When Jaco Peyper decided enough was enough at the breakdown, and dismissed Brumbies lock Scott Fardy to the sin-bin in the 64th minute, the Rebels capitalised and added 10 more points while Fardy was off. The Brumbies would score a late try, but even that challenge was repelled, with Woodward kicking one final penalty; that penalty kept the Brumbies out of bonus-point territory, and saw Woodward claim the Rebels' scoring record with his 27-point haul for the night.

The Rebels showed up for 40 minutes in Sydney, but we saw an 80-minute effort from them on Friday; we also saw a breakdown presence that overcame one of the very best breakdown games in Super Rugby. And it was further confirmation that all five Australian sides are now capable of playing that same attacking game off the back of the hard-nosed, give-no-quarter breakdown pressure with which the Wallabies finished 2013.

Just on that, to finish, the Brumbies also showed the risk of constantly contesting the breakdown. The Brumbies conceded 11 penalties for the match, eight at the ruck. Woodward turned six of them into three points on the scoreboard. The Brumbies will say they always want to be attacking the ball, and that's fine; but it's also fine to be a bit pragmatic if your tactics are letting your opposition back into the game.

Hurricanes: the chase masters

Crusaders 26 - 29 Hurricanes (Australia Only)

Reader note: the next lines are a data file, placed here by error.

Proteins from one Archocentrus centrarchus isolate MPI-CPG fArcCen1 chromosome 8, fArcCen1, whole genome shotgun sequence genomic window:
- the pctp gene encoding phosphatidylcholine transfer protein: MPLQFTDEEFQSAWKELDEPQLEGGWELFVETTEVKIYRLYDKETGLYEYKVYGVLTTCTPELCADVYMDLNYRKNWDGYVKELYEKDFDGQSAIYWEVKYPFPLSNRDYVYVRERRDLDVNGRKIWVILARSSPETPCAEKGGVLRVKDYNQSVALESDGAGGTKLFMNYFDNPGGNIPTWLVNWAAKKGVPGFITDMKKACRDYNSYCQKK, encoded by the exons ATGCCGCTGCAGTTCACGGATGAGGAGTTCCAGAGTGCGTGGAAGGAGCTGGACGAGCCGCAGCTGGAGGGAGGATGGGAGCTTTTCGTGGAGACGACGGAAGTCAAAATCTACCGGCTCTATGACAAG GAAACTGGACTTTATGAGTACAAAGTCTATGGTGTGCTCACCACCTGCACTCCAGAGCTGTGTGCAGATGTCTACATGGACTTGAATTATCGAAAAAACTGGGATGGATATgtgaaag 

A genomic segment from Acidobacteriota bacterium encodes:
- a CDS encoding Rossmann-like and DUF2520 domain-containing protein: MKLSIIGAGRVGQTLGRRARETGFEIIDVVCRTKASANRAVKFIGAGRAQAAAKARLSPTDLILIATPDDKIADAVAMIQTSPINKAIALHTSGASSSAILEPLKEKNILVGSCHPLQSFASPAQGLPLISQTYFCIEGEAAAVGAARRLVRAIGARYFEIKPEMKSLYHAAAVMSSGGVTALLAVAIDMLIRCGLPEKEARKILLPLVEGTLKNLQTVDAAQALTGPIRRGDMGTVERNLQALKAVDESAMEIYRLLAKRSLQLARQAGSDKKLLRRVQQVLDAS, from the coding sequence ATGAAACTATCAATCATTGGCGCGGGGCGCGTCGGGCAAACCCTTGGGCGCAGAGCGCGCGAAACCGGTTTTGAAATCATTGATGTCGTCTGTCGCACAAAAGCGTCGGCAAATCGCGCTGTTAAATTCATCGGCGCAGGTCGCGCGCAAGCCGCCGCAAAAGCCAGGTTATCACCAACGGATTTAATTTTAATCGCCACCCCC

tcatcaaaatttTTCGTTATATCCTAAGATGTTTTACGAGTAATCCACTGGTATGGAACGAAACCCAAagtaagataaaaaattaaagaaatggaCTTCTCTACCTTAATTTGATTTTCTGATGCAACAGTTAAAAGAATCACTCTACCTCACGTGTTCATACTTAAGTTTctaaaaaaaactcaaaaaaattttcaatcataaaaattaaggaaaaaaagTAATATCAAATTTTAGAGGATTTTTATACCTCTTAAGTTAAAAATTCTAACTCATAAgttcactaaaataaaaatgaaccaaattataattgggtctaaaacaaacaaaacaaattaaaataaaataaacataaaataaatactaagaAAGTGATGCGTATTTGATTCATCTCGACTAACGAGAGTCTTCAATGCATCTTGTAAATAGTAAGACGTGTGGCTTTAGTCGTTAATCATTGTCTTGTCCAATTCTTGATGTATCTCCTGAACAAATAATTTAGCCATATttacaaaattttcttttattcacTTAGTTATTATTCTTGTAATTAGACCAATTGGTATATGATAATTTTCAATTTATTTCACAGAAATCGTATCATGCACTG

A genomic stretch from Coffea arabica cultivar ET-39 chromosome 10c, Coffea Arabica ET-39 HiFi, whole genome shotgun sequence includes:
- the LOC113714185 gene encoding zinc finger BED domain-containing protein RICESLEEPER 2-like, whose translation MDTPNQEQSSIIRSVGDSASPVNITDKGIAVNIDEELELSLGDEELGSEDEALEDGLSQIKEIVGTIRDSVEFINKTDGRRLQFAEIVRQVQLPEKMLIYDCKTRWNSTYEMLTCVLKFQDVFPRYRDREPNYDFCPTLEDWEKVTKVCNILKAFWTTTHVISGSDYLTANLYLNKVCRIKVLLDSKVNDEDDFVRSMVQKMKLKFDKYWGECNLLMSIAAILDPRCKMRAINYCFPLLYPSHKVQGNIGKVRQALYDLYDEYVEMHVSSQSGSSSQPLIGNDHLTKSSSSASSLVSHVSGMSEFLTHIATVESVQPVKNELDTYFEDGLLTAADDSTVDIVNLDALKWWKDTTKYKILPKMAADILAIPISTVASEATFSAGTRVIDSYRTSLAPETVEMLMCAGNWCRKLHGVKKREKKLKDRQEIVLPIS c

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If there's one area in which the Crusaders erred on Friday night, it was to turn their match with the Hurricanes into an unstructured, broken-play arm-wrestle in the second half. Because if there's any team you don't want to invite to play that kind of instinctive rugby, especially in New Zealand, it's the Hurricanes.

I'm sure the Hurricanes probably don't want to be known for playing unstructured rugby, and I'm quite sure they work extremely had each week on reinforcing their structures and patterns, and work just as hard at being able to play the game the way they like it. But it just so happens that when it comes to chasing games like this one, and being able to find points from nowhere, the Hurricanes are the masters.

Having scored the first try of the second half to regain the lead they had established midway through the first, you just knew the Hurricanes would have the final say even if the Crusaders managed to hit back. And so it turned out, when, after a Tom Taylor penalty had put the Crusaders ahead again, Hurricanes winger Alapata Leiua produced a "special" out of nothing and from nearly 60 metres to give them the lead again.